Many Preschoolers Not Getting Enough Outdoor
MONDAY, April 2 (HealthDay News) -- Roughly half of America's
preschool-aged children are not getting a daily dose of parentally
supervised outdoor playtime, a new study reveals.
Analyzing data on nearly 9,000 children previously collected in
a long-term U.S. study, researchers found that much of the
country's youth, especially young girls, aren't engaging in routine
outdoor physical activities.
"One of the main points is that even though many of us may assume that young children spend some time outdoors every day, there's considerable room for improvement in how often parents take their children outside to play," said study lead author Dr. Pooja Tandon, a pediatrician and researcher with the Seattle Children's Research Institute.
"This study highlights something we already know from other studies, which is that girls in particular seem to have fewer opportunities for outdoor play than boys. We have to try to support girls in the same way we encourage boys to be active and to play outdoors," added Tandon, who is also an acting assistant professor in the department of pediatrics at the University of Washington in Seattle.
The findings appear online April 2 in the
Archives of Pediatrics & Adolescent Medicine.
The study authors said the American Academy of Pediatrics
suggests doctors take a proactive role in encouraging routine
physical activity among kids, particularly outdoor activity, which
can be critical to helping children develop motor skills, as well
as promoting vision and mental acuity.
The research team looked at statistics on the outdoor-activity
routines of 8,950 children born in 2001 who were tracked through
enrollment in kindergarten. The data were deemed to be nationally
representative, reflecting the behavior of an estimated 4 million
Each child's mother was interviewed regarding the frequency and
nature of her child's outdoor play experience at the ages of 9
months, 2 years and 4 years, (or a year before kindergarten) and
then again once enrolled in kindergarten.
Only 51 percent of the kids were found to be following a daily
routine of parent-supervised outdoor play. That figure, however,
rose slightly -- to 58 percent -- among children who were not
enrolled in some form of child care.
Boys were more likely than girls to get daily outdoor exercise,
and children whose parents were more likely to exercise also were
more likely to get out on a daily basis.
What's more, race seemed to play a role, with children from
white families getting substantially more outdoor play than those
with Asian, black or Hispanic mothers. Specifically, Asian mothers
were 49 percent less likely to take their children outdoors for
play, black mothers were 41 percent less likely and Hispanic
mothers were 20 percent less likely.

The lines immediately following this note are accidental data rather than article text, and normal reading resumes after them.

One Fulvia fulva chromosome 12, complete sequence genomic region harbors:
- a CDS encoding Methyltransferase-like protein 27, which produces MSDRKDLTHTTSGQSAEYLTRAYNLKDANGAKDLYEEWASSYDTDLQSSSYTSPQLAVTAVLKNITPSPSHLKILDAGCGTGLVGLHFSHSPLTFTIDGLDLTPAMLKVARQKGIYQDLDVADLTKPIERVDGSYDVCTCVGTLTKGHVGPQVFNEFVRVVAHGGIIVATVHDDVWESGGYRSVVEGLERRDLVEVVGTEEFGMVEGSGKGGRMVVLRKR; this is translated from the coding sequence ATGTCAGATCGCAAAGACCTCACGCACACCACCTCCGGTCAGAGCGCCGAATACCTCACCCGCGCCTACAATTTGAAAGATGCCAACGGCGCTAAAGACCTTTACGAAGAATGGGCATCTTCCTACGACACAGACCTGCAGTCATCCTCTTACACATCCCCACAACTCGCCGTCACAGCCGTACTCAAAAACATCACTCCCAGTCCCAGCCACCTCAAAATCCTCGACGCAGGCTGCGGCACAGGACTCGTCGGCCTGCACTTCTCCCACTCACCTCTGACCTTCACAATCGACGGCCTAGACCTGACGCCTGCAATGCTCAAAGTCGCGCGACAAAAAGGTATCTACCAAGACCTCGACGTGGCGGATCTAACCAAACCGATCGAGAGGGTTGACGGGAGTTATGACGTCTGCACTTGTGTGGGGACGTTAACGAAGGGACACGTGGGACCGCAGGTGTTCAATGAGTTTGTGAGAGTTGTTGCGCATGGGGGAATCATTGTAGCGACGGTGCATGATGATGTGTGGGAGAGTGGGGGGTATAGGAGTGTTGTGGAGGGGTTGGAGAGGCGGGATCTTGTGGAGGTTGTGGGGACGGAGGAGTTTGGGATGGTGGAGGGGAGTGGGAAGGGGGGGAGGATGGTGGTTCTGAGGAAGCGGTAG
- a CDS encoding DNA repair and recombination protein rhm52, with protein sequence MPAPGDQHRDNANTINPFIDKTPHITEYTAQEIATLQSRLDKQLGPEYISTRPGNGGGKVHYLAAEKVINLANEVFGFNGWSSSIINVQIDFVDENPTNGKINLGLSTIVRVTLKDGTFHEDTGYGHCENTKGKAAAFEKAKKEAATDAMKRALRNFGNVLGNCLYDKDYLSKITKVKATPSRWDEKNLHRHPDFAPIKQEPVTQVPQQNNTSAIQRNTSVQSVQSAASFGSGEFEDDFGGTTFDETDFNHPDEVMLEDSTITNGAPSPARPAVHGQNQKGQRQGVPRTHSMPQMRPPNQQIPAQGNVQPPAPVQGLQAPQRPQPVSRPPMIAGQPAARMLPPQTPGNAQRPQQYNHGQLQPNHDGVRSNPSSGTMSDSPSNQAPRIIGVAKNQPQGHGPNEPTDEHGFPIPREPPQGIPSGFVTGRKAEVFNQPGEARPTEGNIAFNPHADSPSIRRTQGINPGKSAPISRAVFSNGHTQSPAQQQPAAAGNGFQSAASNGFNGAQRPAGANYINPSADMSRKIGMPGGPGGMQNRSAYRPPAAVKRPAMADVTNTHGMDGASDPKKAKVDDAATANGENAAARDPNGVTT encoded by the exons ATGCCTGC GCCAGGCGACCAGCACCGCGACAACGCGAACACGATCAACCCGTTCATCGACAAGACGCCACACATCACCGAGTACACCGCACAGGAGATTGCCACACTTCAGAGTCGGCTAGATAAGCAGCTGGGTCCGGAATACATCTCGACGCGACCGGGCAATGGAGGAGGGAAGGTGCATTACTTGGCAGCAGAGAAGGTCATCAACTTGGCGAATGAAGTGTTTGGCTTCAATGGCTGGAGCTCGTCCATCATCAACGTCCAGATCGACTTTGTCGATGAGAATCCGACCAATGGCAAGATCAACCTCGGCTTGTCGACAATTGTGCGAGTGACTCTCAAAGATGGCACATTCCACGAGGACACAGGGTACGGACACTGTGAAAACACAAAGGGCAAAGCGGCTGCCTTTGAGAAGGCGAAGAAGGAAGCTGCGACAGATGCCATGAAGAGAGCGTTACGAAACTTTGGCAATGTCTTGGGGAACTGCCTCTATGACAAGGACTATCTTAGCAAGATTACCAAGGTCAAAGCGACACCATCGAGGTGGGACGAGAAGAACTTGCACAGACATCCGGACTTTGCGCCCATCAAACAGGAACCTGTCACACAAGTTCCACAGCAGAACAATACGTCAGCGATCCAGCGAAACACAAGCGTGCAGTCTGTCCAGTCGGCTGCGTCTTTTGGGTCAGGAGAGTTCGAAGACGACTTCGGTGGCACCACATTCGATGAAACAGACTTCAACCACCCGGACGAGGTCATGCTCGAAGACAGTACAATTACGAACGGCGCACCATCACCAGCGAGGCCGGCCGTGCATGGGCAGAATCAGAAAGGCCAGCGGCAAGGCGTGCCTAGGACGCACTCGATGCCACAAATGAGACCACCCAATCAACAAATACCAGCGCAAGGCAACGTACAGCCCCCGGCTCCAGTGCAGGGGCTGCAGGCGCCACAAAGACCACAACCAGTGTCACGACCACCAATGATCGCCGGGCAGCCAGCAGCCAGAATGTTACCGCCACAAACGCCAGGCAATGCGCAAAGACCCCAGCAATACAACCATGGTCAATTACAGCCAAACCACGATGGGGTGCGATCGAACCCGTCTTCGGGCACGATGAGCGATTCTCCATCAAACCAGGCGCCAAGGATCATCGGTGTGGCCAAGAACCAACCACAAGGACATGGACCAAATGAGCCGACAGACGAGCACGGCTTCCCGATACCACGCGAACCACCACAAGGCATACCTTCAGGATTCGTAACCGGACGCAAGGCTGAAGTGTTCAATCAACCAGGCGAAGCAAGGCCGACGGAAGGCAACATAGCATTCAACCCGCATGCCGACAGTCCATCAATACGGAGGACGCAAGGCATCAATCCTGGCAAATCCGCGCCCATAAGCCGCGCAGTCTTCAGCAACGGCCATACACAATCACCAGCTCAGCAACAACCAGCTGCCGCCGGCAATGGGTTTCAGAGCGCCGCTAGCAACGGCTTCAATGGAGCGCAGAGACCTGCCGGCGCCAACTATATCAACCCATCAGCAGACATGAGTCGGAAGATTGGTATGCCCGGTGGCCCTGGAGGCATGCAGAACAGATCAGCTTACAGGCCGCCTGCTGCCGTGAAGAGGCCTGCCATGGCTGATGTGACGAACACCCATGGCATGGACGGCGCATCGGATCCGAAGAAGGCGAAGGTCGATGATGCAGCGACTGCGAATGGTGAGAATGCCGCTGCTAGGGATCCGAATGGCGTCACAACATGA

Mothers were more likely than fathers to be the supervising
parent during outdoor play -- 44 percent of mothers said they took
their child out for daily play, while only 24 percent of fathers
TV-watching habits of children did not affect the findings. Nor
did mothers' marital status, perceived neighborhood safety or
family income levels.
"I want to encourage parents to talk to all their child's caregivers, and to ask about their outdoor playtime experience in the same way they would normally ask about how much their child ate that day and what they learned," Tandon said.
Rahil Briggs, a child psychologist with Children's Hospital at
Montefiore, in New York City, agreed that "there's a very real need
for growing children to have outdoor play."
"Unfortunately, I'm not too surprised with these findings, because of what we already know about the obesity epidemic in this country and all the sedentary activities our children are partaking in with the use of video games, TV, the iPad and all of that," she said.
"Parents need to change their thinking about outdoor play as a luxury that they can get in for their kids on a Saturday, to something along the lines of a necessity," Briggs said. "We need to know that it has an important impact on our children's physical health and also on their behavioral development and concerns."
For more on children and exercise, visit the
U.S. Centers for Disease Control and Prevention.
Copyright © 2012
. All rights reserved.
Please be aware that this information is provided to supplement the care provided by your physician. It is neither intended nor implied to be a substitute for professional medical advice. CALL YOUR HEALTHCARE PROVIDER IMMEDIATELY IF YOU THINK YOU MAY HAVE A MEDICAL EMERGENCY. Always seek the advice of your physician or other qualified health provider prior to starting any new treatment or with any questions you may have regarding a medical condition.